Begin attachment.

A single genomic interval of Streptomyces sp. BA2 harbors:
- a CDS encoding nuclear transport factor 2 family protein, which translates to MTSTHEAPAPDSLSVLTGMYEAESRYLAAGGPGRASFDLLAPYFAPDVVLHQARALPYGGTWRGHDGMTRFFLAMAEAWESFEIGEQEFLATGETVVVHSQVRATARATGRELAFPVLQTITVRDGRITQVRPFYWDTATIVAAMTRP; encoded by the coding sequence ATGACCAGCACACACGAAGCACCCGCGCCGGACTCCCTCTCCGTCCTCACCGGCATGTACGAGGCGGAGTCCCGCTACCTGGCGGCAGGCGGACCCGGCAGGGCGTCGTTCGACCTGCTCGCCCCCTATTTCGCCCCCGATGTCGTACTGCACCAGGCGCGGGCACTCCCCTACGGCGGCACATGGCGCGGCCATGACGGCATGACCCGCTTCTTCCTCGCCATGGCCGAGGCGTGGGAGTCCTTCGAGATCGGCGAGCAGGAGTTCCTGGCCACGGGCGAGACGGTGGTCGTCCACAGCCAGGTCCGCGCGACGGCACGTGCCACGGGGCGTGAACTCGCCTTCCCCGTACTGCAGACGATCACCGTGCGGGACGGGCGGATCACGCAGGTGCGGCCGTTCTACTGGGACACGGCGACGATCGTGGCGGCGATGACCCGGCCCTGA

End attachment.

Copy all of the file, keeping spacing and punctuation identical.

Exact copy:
A single genomic interval of Streptomyces sp. BA2 harbors:
- a CDS encoding nuclear transport factor 2 family protein, which translates to MTSTHEAPAPDSLSVLTGMYEAESRYLAAGGPGRASFDLLAPYFAPDVVLHQARALPYGGTWRGHDGMTRFFLAMAEAWESFEIGEQEFLATGETVVVHSQVRATARATGRELAFPVLQTITVRDGRITQVRPFYWDTATIVAAMTRP; encoded by the coding sequence ATGACCAGCACACACGAAGCACCCGCGCCGGACTCCCTCTCCGTCCTCACCGGCATGTACGAGGCGGAGTCCCGCTACCTGGCGGCAGGCGGACCCGGCAGGGCGTCGTTCGACCTGCTCGCCCCCTATTTCGCCCCCGATGTCGTACTGCACCAGGCGCGGGCACTCCCCTACGGCGGCACATGGCGCGGCCATGACGGCATGACCCGCTTCTTCCTCGCCATGGCCGAGGCGTGGGAGTCCTTCGAGATCGGCGAGCAGGAGTTCCTGGCCACGGGCGAGACGGTGGTCGTCCACAGCCAGGTCCGCGCGACGGCACGTGCCACGGGGCGTGAACTCGCCTTCCCCGTACTGCAGACGATCACCGTGCGGGACGGGCGGATCACGCAGGTGCGGCCGTTCTACTGGGACACGGCGACGATCGTGGCGGCGATGACCCGGCCCTGA